TEHRAN, Oct. 15 (UPI) -- The U.N.-Arab League envoy to Syria called on Iran Monday to help achieve a cease-fire in Syria during the Muslim holiday of Eid al-Adha.
In a meeting in Tehran with Iranian President Mahmoud Ahmadinejad and others, special envoy Lakhdar Brahimi said a cease-fire during one the Muslim community's holiest holidays, which begins Oct. 26, would help create an environment in which a political process could develop, the United Nations said in a release.
Brahimi "told his interlocutors that what was needed in Syria today was real change; our primary goal, he said, is the welfare and well-being of the Syrian people and to help them build a future that meets their own legitimate aspirations," a statement read by his spokesman said.
Brahimi also repeated a call by Secretary-General Ban Ki-moon for a cease-fire and an end to the shipment of arms to both sides of the conflict.
Brahimi has been conducting talks with regional leaders, including the Syrian government and members of the Syrian opposition, to seek a solution to the crises that began in March 2011.
The United Nations estimates that more than 20,000 people, mostly civilians, have died in Syria since the uprising against the regime of President Bashar Assad began. Another 2.5 million Syrians need humanitarian aid, and more than 340,000 Syrians have fled into Syria's neighboring countries.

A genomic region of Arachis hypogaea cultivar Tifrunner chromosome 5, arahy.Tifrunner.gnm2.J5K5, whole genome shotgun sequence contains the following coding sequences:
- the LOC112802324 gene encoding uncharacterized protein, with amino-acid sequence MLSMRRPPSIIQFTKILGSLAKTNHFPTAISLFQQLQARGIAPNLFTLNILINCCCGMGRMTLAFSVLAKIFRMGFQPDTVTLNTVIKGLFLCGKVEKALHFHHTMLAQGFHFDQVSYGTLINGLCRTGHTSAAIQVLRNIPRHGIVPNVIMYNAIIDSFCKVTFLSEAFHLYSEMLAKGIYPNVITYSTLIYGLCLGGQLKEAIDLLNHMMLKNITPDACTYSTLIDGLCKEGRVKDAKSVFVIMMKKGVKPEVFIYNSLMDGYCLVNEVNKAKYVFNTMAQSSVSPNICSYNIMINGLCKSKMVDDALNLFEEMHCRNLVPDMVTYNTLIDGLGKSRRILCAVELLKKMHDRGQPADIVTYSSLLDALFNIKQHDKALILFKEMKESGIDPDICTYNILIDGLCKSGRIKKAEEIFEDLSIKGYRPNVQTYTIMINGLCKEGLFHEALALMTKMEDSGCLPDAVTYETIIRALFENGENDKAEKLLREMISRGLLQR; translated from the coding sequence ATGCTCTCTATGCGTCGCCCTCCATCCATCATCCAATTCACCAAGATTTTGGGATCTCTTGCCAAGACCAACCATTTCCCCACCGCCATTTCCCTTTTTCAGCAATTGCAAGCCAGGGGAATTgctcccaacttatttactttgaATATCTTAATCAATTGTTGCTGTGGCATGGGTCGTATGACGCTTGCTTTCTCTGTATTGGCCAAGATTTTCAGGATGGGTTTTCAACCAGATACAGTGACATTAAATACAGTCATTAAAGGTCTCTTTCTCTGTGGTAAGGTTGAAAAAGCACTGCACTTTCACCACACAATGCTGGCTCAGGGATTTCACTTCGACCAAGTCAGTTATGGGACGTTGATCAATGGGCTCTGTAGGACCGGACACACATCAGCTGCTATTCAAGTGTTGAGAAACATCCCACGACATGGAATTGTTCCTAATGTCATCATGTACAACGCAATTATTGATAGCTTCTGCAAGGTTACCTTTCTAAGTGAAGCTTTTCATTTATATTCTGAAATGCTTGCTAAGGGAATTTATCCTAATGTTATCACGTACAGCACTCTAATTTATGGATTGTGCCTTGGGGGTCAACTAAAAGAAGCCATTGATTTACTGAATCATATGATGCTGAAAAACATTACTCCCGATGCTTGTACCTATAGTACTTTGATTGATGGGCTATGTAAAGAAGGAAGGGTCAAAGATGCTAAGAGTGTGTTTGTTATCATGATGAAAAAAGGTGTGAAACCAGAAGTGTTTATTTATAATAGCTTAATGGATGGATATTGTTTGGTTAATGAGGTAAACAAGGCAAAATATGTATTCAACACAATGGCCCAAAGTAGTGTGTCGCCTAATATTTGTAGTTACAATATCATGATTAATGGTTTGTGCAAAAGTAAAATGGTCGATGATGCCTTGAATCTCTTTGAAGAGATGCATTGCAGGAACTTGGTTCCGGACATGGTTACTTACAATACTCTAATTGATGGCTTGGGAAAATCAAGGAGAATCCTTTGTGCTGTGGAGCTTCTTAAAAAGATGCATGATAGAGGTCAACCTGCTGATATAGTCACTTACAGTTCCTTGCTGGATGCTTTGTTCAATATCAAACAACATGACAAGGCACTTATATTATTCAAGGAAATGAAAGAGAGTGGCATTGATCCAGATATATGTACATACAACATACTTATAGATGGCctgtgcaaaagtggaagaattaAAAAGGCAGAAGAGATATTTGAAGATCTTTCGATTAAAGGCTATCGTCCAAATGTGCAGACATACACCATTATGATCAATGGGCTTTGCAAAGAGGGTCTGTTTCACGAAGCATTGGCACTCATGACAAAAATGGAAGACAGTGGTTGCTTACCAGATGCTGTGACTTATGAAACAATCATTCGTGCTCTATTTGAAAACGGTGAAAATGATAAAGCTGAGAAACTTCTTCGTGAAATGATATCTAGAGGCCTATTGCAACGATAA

The World Health Organization Monday condemned attacks on health facilities in Syria, expressing concern about the implications the attacks have on medical personnel, patients and health infrastructure.
"WHO reinforces the obligation of all parties in a conflict under international humanitarian law to protect civilians, health facilities and health professionals during conflict," the organization said in a release. "Health facilities must be treated as neutral premises and never be exploited for military purposes."
The health organization said nearly 67 percent of Syria's public hospitals have been affected, and half of the country's ambulances have been the subject of attack. Vehicles transporting vaccinations have also been damaged, affecting the implementation of a national immunization program.
"At a time when hospitals are overwhelmed with patients, it is vital that these facilities be protected and medical staff allowed to safely provide medical care to patients without any risk," the agency said.
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